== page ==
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Are cash jars still magical in an increasingly cashless world?

[Cash jars once worked like magic. Is that still the case?/Getty Images]

Despite the prevalence of online banking and so many mobile money apps, some people turn to far more old-fashioned ways to manage their money.

Consider the “magic jar” concept that became wildly popular thanks to Gail Vaz-Oxlade and her pop-finance approach.

The author of several personal-finance books and host of the TV show “Til Debt Do Us Part,” who’s now retired, wasn’t available for an interview with Yahoo Canada, but the system works like this: get some Mason jars and label them as various categories of expenses, such as “debt”, “transportation”, “groceries”, “savings”, and “entertainment”. Once you’ve drawn up a budget, put pre-determined amounts in each jar on a regular basis.

“The jars aren’t actually the “magic” in making money work; the budget is,” Vaz-Oxlade writes on her website. “The real magic is the fact that people seem to want to use the jars – people hate to budget – and I think it’s because it’s so tangible. You decide how much to put in the jars, you put the money in, you live on it, you can see when the dough’s running out so you have to stop spending, and you get a real kick out of having money left in the jars.”

Used with a cash-only diet, the jars provide an easy, visual way for people to get a handle on their finances. But do they still hold up in our increasingly plastic world?

Yes and no.

The old-timey approach provides transparency—literally, in the case of clear, glass jars, physically limiting your spending on any given category to the money right before your very eyes, according to Noel D’Souza, money coach and financial planner with Money Coaches Canada. You don’t go into debt when there is no credit. Cash-only also makes for a troublesome way of going about your business—which, for those tempted to live beyond their means, is a good thing.

“The easier it is to spend, the more likely we are to spend,” he says. “Just like with healthy eating, the easiest way to not give into temptation is to avoid it entirely by not having junk food lying around. If you don’t want to spend, don’t have excess cash burning a hole in your pocket and make it at least somewhat inconvenient to get to more cash.

“The conveniences of our modern world–like credit and debit cards, Apple pay– make it very easy to spend and with little consequence at the time of purchase,” he adds. “Spending real cash triggers in us a sense of loss and a form of ‘pain’ by physically handing over cash that we don’t get back from the cashier. When we spend via a credit card or debit card, we get our card back, along with goods, like magic! The pain only comes when the bill arrives, but by that time the pain is too far removed from the act of spending to cause a change in behaviour.”

However, it’s also all too easy to dip into those jars, whether it’s to borrow from one to feed another or to grab some cash for beer and a movie “just this once”.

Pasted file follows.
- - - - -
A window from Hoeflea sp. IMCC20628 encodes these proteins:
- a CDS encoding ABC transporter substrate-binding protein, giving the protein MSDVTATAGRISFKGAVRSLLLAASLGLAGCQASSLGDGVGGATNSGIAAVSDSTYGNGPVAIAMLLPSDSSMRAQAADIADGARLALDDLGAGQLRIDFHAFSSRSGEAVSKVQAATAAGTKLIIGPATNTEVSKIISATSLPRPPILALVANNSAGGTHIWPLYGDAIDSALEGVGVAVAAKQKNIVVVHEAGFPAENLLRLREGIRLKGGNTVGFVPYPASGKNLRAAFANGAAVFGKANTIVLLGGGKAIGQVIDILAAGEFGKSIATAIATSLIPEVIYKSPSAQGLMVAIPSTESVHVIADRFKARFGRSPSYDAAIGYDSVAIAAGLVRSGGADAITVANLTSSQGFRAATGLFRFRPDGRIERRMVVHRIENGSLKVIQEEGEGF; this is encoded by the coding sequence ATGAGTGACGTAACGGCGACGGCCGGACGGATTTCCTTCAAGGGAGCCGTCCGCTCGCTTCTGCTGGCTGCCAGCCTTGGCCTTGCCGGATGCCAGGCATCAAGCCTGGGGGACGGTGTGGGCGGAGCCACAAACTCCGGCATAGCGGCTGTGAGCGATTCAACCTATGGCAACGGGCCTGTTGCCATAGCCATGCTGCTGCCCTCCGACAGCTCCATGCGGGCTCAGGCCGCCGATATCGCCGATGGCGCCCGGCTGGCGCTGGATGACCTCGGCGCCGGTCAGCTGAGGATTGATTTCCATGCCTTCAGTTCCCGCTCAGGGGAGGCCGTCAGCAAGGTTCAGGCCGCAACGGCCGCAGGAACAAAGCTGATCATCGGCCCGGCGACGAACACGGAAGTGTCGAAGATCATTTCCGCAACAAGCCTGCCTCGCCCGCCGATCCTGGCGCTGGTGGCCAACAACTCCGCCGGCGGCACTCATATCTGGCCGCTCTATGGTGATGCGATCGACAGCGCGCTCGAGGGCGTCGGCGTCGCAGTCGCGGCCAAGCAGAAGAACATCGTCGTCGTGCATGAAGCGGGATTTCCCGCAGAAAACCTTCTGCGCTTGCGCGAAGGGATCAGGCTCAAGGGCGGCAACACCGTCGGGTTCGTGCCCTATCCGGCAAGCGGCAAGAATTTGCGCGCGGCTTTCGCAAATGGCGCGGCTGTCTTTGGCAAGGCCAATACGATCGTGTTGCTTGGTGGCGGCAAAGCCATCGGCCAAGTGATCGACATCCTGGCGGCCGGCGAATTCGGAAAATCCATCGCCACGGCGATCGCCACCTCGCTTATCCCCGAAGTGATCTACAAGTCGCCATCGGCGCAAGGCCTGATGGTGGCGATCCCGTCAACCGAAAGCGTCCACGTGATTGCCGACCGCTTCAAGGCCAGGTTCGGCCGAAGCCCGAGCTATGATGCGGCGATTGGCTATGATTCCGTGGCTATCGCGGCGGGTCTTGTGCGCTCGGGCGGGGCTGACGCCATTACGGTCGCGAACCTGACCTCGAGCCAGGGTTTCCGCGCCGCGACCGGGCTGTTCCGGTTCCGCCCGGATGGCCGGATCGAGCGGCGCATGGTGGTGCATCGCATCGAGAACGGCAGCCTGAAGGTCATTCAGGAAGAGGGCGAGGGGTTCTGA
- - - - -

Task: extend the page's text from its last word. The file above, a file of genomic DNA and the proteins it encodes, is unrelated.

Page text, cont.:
Although some people may swear by a cash-only system to stay on track, Scott Hannah, CEO and president of the New Westminster, BC-based Credit Counselling Society, doesn’t see the allure lasting, with some banks shifting entirely to automated tellers and charging people to see a real, live financial service representative. There are other practical problems: the hassle of going to a financial institution and waiting in line; the potential for theft or loss of hard-earned funds.

“The concept is good in that it simplifies the budgeting process: as you take funds out of a jar and it becomes less full, you think more about the purchases you make and ask yourself, ‘Do I really need to spend?’” Hannah says. “It may help the person who’s maybe not as disciplined to think twice. When it’s gone, it’s gone.

“But cash-only is not as relevant today as it once was,” he says. “We’ve moving more toward a cashless society all the time.”

Because of that, the money-jar method of personal finance could use some modernizing.
Hannah recommends a combination of cash, automated payments, and online banking to manage expenses, with loonies, toonies, and bills being ideal for discretionary expenses like coffee. “Maybe give yourself an allowance, say $30 a week, that you do what you want with it and when it’s gone it’s gone,” he says. “If you go to Starbucks three times a week you may be prepared to curb that back to once a week.

Saving is still best accomplished by paying yourself first and having that money go directly into a separate account that you don’t touch; tracking and monitoring expenses are vital to avoiding debt.
Another downside of using nothing but cash is that it eliminates online purchases and the possibility of earning reward points with a credit or debit card.

D’Souza recommends a blended strategy as well.

“While my clients are re-training their spending behaviour to form good money management habits, I suggest they focus on using cash for their daily spending,” he says. “Once they have adapted to spending within their spending plan, they could graduate to using debit cards with a set amount of funds in the attached bank account.”